Food, Cuisine, and Cultural Competency for Culinary, Hospitality, and Nutrition Professionals

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Sari Edelstein
Jones & Bartlett Learning, 2011 - Cooking - 610 pages
2 Reviews
Food, Cuisine, and Cultural Competency for Culinary, Hospitality, and Nutrition Professionals comprehensively covers unique food traditions as they apply to health. The text explores the critical importance of cultural sensitivity and competency in today's work setting, addresses health literacy issues of diverse client bases, and helps readers identify customer communication techniques that enable professionals to establish trust with clients of ethnicity not their own. Written and peer reviewed by experts in the culture discussed, each chapter in this groundbreaking text covers a distinct region or culture and discusses the various contexts that contribute to nutrition and health: lifestyles, eating patterns, ethnic foods, menu planning, communication (verbal and non-verbal), and more. This book is consistent with The American Dietetic Association’s Cultural Competence Strategic Plan.
 

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I wrote this in amazon after purchasing and reading some of the text:
I admire the effort put forth this text. I like the historical and geographical information related to each country/food. However
, my complaints are the exclusion of key cultures that are high presence in the U.S., lack of proofreading (errors in Spain section), and potential lack of review by people of the culture discussed. Let me reference some of these errors. 1) p209 "Welcome to the land of flamenco, bullfighting, and soccer!" This is highly stereotypical: a large population of Spanish do not identify with any of these. 2) p215 "Cafe con leche is a popular drink" False. Un cortadito is, it IS coffee with milk BUT it is not the same because they also have on the menu "cafe con leche." 3) 216-17 Spelling errors. Jamone should be Jamon, Helageria should be heladeria. 4) p217 Poor translation. Buen provecho does not mean good meal, it means enjoy your meal as well as the translation of torrijas-it says they are french toast. Wrong. Made differently. These are just errors that I identified because I lived in Spain. I can only imagine what's being "fed" to the reader of the other cultures I do not have experience with. Sadly, I need to use this text with HIGH caution for other cultures I am unfamiliar with based on the stereotypes and lack of depth/proofreading. I am an advocate for having people indigenous to a community to be involved in the creation of a text, specific culture"philes" will not always capture the accuracy of a culture. Furthermore I found expressions in the text to be more of an opinion than a fact. It felt like a group project that was published in a nice format, but not enough time to proofread and include more cultures. They wanted to achieve so much but put a halt-hence leaving out needed information. Maybe they can focus on one region at a time to yield more thoughtful work and credibility.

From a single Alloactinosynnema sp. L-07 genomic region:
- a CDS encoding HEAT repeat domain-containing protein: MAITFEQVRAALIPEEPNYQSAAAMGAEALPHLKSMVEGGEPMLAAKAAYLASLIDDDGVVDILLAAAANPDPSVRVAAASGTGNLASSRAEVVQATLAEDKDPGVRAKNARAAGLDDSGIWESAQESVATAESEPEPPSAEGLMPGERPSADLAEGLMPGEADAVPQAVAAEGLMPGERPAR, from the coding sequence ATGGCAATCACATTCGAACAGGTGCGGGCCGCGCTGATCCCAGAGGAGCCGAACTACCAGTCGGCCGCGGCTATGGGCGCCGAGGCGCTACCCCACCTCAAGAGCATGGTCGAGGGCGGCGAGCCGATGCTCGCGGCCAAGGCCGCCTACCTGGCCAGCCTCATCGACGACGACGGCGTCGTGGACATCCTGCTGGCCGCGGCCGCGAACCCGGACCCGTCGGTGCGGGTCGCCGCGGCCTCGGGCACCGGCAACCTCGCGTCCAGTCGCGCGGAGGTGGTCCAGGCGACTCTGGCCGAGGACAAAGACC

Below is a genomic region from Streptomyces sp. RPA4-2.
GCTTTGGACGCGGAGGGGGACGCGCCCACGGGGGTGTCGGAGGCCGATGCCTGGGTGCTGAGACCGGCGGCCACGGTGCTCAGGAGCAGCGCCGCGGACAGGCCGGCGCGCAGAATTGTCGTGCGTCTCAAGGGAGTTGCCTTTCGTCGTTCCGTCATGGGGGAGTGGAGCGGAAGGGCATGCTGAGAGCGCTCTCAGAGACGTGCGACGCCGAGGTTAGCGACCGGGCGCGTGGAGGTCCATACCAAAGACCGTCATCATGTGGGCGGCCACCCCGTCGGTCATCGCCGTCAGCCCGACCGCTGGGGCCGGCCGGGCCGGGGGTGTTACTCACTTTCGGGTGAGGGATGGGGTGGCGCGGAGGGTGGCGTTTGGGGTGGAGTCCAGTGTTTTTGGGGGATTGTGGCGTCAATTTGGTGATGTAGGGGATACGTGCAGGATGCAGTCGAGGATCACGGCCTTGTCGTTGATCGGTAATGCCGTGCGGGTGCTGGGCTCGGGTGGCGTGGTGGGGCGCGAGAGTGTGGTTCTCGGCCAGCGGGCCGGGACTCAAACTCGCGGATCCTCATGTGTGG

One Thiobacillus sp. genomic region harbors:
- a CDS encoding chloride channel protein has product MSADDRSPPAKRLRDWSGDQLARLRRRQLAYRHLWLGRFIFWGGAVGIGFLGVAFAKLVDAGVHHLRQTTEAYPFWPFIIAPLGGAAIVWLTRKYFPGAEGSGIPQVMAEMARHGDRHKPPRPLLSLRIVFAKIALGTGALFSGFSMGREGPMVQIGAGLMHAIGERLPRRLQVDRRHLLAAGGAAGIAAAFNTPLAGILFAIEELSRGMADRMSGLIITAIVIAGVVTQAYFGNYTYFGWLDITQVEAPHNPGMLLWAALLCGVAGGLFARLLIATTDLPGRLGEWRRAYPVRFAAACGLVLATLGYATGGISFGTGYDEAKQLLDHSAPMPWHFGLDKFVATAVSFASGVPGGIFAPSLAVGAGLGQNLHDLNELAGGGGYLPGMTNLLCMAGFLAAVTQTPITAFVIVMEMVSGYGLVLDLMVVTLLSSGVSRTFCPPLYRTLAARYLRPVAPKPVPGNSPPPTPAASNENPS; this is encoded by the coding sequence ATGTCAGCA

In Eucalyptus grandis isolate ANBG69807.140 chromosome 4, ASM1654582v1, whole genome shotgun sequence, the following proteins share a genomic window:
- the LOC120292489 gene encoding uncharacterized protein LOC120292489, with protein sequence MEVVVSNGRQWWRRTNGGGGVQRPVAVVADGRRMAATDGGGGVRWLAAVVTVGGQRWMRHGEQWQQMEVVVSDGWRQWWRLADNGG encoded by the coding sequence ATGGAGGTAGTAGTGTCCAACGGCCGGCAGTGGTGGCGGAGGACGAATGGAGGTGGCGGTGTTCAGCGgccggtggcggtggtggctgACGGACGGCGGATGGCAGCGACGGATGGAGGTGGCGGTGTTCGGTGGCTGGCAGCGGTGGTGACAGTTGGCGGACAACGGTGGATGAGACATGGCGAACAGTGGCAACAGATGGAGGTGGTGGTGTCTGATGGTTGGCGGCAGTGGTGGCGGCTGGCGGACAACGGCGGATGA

User Review - Flag as inappropriate

This book needs to get out of the stereotypes and the writer needs to go directly to Haiti and learn about the culture, the food the culinary history and eating habits of the people. This book does nothing more but replicate the stigmas and negativities that are portrayed on Haitians and therefore has no values to readers as it does not contain any real information about eating habits and food culture of Haitians. To say that Haitian dessert consist only of shaved ice with fruit syrup and lunch and the main meal(dinner) covers corn or sorghum porridge with the addition of fruits mango and pineapple is sheer ignorance. Dried fish is an example of the poverty there? Did the writer even read one historical book on gastronomy in the Latin and Caribbean countries? In Spain there are regions where they eat a lot of dried fish and salted cod does that mean that they are poor. Would it suffice to say that Haitian culinary techniques derives from that same culture and the Taino, French, African and other derivatives.
Research and factual accounts are the elements of a successful book. Haiti of course is poor but one thing that it does not lack is culture even in the culinary field. This type of encyclopedia of throwing in several countries together as a mixed salad without taken into accounts the wealth of their culture and realities are an insult to literature.
Alexandra Celestin
 

Contents

Overview of Religions
1
Zaheer Ali Kirmani PhD RD and Sari Edelstein PhD
7
CHAPTER
8
Judaism
13
CHAPTER 4
37
North America
46
Cajun and Creole
53
Central Mexico
65
Sweden
219
Asia
230
Cambodia
243
Far East Afghanistan Pakistan
257
CHAPTER 23
269
Nepal
285
Japan
293
Korea
305

CHAPTER 49
74
Chinese American
77
French Canadian
91
CHAPTER 10
99
CHAPTER 11
113
CHAPTER 12
123
CHAPTER 13
133
CHAPTER 14
145
CHAPTER 15
163
Ireland
181
CHAPTER 50
186
CHAPTER 17
189
CHAPTER 19
210
Russia
315
Africa KatherineL Cason PhD RD Marta Eugenia
423
Algeria 341
433
Botswana 351
439
Constance BrownRiggs MSEd RD CDE CDN Jamaica
451
Brazil
463
Argentina
471
Peru
485
Ahlam Badreldin Ibrahim Al Shikieri
494
Bilad Al Sham Syria Lebanon
571
Arabian Peninsula Saudi Arabia Yemen
591
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